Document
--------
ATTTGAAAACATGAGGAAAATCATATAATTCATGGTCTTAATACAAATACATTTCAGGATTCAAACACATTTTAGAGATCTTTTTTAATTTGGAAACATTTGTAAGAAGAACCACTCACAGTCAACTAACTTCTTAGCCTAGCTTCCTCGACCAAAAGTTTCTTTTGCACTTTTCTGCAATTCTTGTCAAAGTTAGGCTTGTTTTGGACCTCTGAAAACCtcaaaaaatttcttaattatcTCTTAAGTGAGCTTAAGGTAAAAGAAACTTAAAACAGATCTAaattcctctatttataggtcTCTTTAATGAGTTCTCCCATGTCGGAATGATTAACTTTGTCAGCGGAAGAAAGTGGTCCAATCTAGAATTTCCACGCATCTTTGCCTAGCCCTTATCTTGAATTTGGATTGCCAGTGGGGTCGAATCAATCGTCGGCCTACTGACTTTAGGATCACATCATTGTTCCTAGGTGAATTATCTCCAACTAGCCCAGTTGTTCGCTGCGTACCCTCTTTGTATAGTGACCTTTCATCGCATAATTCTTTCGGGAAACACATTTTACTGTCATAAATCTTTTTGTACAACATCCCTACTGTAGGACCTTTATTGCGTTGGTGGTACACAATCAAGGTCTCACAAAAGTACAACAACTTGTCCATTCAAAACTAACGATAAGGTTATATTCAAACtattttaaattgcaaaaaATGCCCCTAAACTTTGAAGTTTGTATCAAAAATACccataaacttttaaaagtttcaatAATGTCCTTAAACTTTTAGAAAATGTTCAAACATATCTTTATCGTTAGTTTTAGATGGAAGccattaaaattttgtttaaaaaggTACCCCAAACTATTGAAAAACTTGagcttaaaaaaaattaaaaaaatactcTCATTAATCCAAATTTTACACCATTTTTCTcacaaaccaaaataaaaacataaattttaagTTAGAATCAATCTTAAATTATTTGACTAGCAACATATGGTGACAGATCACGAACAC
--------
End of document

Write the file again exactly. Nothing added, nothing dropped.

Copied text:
ATTTGAAAACATGAGGAAAATCATATAATTCATGGTCTTAATACAAATACATTTCAGGATTCAAACACATTTTAGAGATCTTTTTTAATTTGGAAACATTTGTAAGAAGAACCACTCACAGTCAACTAACTTCTTAGCCTAGCTTCCTCGACCAAAAGTTTCTTTTGCACTTTTCTGCAATTCTTGTCAAAGTTAGGCTTGTTTTGGACCTCTGAAAACCtcaaaaaatttcttaattatcTCTTAAGTGAGCTTAAGGTAAAAGAAACTTAAAACAGATCTAaattcctctatttataggtcTCTTTAATGAGTTCTCCCATGTCGGAATGATTAACTTTGTCAGCGGAAGAAAGTGGTCCAATCTAGAATTTCCACGCATCTTTGCCTAGCCCTTATCTTGAATTTGGATTGCCAGTGGGGTCGAATCAATCGTCGGCCTACTGACTTTAGGATCACATCATTGTTCCTAGGTGAATTATCTCCAACTAGCCCAGTTGTTCGCTGCGTACCCTCTTTGTATAGTGACCTTTCATCGCATAATTCTTTCGGGAAACACATTTTACTGTCATAAATCTTTTTGTACAACATCCCTACTGTAGGACCTTTATTGCGTTGGTGGTACACAATCAAGGTCTCACAAAAGTACAACAACTTGTCCATTCAAAACTAACGATAAGGTTATATTCAAACtattttaaattgcaaaaaATGCCCCTAAACTTTGAAGTTTGTATCAAAAATACccataaacttttaaaagtttcaatAATGTCCTTAAACTTTTAGAAAATGTTCAAACATATCTTTATCGTTAGTTTTAGATGGAAGccattaaaattttgtttaaaaaggTACCCCAAACTATTGAAAAACTTGagcttaaaaaaaattaaaaaaatactcTCATTAATCCAAATTTTACACCATTTTTCTcacaaaccaaaataaaaacataaattttaagTTAGAATCAATCTTAAATTATTTGACTAGCAACATATGGTGACAGATCACGAACAC